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The Americas

Indigenous peoples across the Americas are facing significant challenges to their way of life due to a variety of factors, including extractivism, drug trafficking and land grabs. A key struggle across the region is for formalised titling of collective lands.

In the Americas, we partner with Chirapaq, Centre for Indigenous Cultures of Peru and the Autonomous Territorial Government of the Wampis Nation (GTANW) in Peru, who are working to address these issues.

Explore our work inPeru



Wampis woman planting taricaya eggs, in the Puerto Juan Indigenous Community.

Recovering aquatic turtles in the Kankaim Basin, Morona

The taricaya and the charapa are the two most important species of aquatic turtles due to the contribution of their eggs and meat in the diet of the local population, as well as a source of economic income from the commercialisation of these natural products.…

Processes promoted in the family

In June 2022, we began the implementation of the Transformative Pathways project, which works to support Indigenous Peoples and Local Communities to lead and scale up conservation and sustainable use of biodiversity. These actions will also serve to conserve and protect the natural environments where…
Fiorella (37) and her daughter Yuliana (9) select the best cedar seeds that they store to reforest the edge of their plots.

“Inside the forest instead of planting, trees are being cut down”.

Fiorella Lopez Manchari is a 37-year-old Yanesha woman who lives in Unión de la Selva, Peru. Fiorella grew up with her grandmother until the age of seven when she had to migrate to Lima to work.   "All my life I have always liked to generate…

Showcase on Indigenous contributions to biodiversity conservation

Transformative Pathways website launches The Transformative Pathways website, launched on the International Day of the World's Indigenous Peoples 2023, is a platform to evidence indigenous peoples and local communities’ work safeguarding biodiversity across the globe. The website is a repository of information to ensure that…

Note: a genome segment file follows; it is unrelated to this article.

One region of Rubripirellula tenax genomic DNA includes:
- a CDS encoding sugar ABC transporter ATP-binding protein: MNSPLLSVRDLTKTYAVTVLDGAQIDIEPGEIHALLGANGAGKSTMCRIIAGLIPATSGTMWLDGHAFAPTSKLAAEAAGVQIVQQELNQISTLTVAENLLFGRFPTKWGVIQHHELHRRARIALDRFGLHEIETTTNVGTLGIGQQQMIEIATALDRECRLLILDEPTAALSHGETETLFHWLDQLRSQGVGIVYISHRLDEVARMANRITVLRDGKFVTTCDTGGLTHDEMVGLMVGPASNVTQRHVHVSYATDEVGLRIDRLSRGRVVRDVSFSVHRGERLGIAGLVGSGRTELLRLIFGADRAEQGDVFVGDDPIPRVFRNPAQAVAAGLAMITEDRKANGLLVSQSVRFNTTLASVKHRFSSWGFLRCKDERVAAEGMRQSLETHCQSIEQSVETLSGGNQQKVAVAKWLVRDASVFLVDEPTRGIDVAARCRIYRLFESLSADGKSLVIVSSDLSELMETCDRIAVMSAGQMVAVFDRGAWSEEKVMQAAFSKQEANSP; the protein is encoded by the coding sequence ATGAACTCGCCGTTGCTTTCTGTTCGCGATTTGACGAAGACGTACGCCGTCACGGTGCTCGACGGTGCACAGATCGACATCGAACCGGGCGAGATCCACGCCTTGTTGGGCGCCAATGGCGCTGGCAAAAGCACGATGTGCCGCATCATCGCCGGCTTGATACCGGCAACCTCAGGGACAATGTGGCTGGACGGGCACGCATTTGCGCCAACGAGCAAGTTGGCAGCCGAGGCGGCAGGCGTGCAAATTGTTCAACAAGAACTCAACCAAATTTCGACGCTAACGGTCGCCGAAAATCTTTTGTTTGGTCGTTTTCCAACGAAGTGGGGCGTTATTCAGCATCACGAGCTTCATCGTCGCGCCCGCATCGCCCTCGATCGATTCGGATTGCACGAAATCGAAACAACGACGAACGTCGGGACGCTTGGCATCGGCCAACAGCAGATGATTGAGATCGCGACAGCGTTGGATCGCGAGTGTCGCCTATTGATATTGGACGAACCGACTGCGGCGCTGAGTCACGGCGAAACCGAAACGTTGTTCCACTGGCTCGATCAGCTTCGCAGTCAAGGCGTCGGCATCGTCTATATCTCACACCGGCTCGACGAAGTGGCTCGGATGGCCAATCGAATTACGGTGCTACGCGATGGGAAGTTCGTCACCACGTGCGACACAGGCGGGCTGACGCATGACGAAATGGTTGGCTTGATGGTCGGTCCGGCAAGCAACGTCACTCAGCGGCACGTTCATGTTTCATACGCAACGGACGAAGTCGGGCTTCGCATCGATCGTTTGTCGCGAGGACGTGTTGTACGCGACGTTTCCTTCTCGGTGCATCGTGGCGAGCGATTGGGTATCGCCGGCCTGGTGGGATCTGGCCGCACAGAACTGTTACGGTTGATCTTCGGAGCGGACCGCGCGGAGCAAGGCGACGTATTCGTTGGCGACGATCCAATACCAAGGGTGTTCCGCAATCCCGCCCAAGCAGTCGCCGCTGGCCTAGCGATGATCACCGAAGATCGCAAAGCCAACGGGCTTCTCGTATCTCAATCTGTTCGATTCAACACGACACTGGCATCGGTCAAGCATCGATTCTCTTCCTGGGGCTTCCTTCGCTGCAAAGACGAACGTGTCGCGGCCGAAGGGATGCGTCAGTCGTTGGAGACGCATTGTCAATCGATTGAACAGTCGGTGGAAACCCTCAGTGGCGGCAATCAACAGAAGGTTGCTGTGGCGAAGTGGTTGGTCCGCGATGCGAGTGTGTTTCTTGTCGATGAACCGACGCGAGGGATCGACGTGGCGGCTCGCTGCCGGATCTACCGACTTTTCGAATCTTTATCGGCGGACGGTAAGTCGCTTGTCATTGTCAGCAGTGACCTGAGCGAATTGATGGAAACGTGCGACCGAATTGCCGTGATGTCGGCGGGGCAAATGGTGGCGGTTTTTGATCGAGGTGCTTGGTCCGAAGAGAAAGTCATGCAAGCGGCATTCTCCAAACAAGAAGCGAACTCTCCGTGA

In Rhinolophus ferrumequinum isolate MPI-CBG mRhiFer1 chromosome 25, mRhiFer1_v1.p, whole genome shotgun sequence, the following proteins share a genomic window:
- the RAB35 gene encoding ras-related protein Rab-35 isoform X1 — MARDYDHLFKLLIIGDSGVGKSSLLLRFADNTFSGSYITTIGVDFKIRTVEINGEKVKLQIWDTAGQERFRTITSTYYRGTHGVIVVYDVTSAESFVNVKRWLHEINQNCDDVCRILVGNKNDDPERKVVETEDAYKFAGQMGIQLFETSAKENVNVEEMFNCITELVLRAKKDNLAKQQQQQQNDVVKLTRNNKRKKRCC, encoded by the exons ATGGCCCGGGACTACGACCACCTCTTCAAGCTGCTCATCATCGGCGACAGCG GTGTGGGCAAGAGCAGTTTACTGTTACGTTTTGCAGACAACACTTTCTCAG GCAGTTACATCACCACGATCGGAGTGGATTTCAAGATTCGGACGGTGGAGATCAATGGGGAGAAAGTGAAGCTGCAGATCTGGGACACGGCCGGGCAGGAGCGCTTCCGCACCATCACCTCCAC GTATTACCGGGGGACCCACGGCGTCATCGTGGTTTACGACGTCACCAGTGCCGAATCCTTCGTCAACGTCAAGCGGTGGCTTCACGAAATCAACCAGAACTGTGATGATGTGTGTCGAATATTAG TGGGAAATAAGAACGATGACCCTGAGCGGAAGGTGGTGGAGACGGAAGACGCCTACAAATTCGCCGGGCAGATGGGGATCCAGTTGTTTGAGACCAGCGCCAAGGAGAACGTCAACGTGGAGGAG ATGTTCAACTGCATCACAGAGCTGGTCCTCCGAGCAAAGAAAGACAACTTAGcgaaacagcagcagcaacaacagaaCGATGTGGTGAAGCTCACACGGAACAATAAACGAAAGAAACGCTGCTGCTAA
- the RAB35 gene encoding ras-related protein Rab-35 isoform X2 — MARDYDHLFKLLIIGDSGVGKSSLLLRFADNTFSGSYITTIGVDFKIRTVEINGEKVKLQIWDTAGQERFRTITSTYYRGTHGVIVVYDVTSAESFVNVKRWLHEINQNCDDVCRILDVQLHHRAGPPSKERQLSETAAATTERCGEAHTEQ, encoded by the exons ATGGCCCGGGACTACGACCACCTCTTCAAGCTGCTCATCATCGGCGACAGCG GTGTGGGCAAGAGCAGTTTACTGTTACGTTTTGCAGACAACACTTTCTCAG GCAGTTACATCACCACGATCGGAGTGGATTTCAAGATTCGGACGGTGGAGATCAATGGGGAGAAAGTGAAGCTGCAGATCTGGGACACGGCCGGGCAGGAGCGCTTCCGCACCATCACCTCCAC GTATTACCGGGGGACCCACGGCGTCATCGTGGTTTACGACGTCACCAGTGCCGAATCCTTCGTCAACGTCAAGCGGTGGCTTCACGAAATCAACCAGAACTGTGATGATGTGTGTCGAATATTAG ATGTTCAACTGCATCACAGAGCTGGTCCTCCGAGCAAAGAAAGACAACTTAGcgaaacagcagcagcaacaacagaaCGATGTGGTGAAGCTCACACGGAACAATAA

Facing Extinction, Defending Life

This film has been a co-creation between LifeMosaic, and many Indigenous leaders, filmmakers and advisors from Africa, Asia, Latin America, and Polynesia. It tells the story of the threats to biodiversity, the climate emergency, and the rapid destruction of cultural diversity: an interconnected story of…
Group photo of the Transformative Pathways Annual Review and Planning Meeting, Included were community members from Thailand, indigenous representatives and staff from partners in Peru, Thailand, Philippines and Kenya, as well as staff from global supporting organizations. Chiang Mai, 2023. The purpose of the meeting was to strengthen the project, reflecting on the previous year, plan for the next, share workplans, participate in capacity-building sessions on CBD international policy processes, workshops on sharing biodiversity monitoring experiences, and advocacy strategies. Photo by PASD.

First Transformative Pathways In-Person Meeting: Annual Planning and Review

The first in-person meeting of the Transformative Pathways consortium took place in Thailand in February 2023. Around 50 participants were present, including project partners, community members and Thai officials. The first day was focused on partner presentations which explored their visions for how this project…

Further info

Indigenous peoples in the Americas have a deep connection to the natural world and their traditional territories, which often overlap with areas of high biodiversity. However, they face significant challenges in maintaining their ways of life and protecting their lands and natural resources. 

One of the main threats to indigenous peoples and biodiversity in the Americas is the expansion of agribusiness, mining, and infrastructure development, which often leads to the destruction of forests, wetlands, and other ecosystems. This can have devastating impacts on indigenous communities, who rely on these resources for their livelihoods and cultural practices. 

Indigenous communities in the Americas also face threats from illegal hunting, fishing, logging and drug trafficking, as well as the impacts of climate change, such as droughts and floods. In addition, many indigenous peoples have historically faced discrimination and marginalization from governments and dominant societies, which has limited their ability to participate in decision-making processes that affect their lands and resources. 

Despite these challenges, many indigenous communities in the Americas are actively working to protect their lands and natural resources, often with the support of civil society groups and international organizations. These efforts include community-based conservation initiatives that promote sustainable land use practices, as well as advocacy and legal action to defend indigenous rights and territories. 

Migreth Berna López (22 years old), of the Yanesha people, in an exchange of knowledge. Community of Shiringamazu, district of Palcazu, province of Oxapampa, Pasco region, Peru.
Migreth Berna López (22 years old), of the Yanesha people, in an exchange of knowledge. Community of Shiringamazu, district of Palcazu, province of Oxapampa, Pasco region. Photo: Luisenrrique Becerra Velarde / CHIRAPAQ.
Wampis in assembly in Kankaim, Peru.
Wampis in assembly in Kankaim. Photo: Evaristo Pujupat / GTANW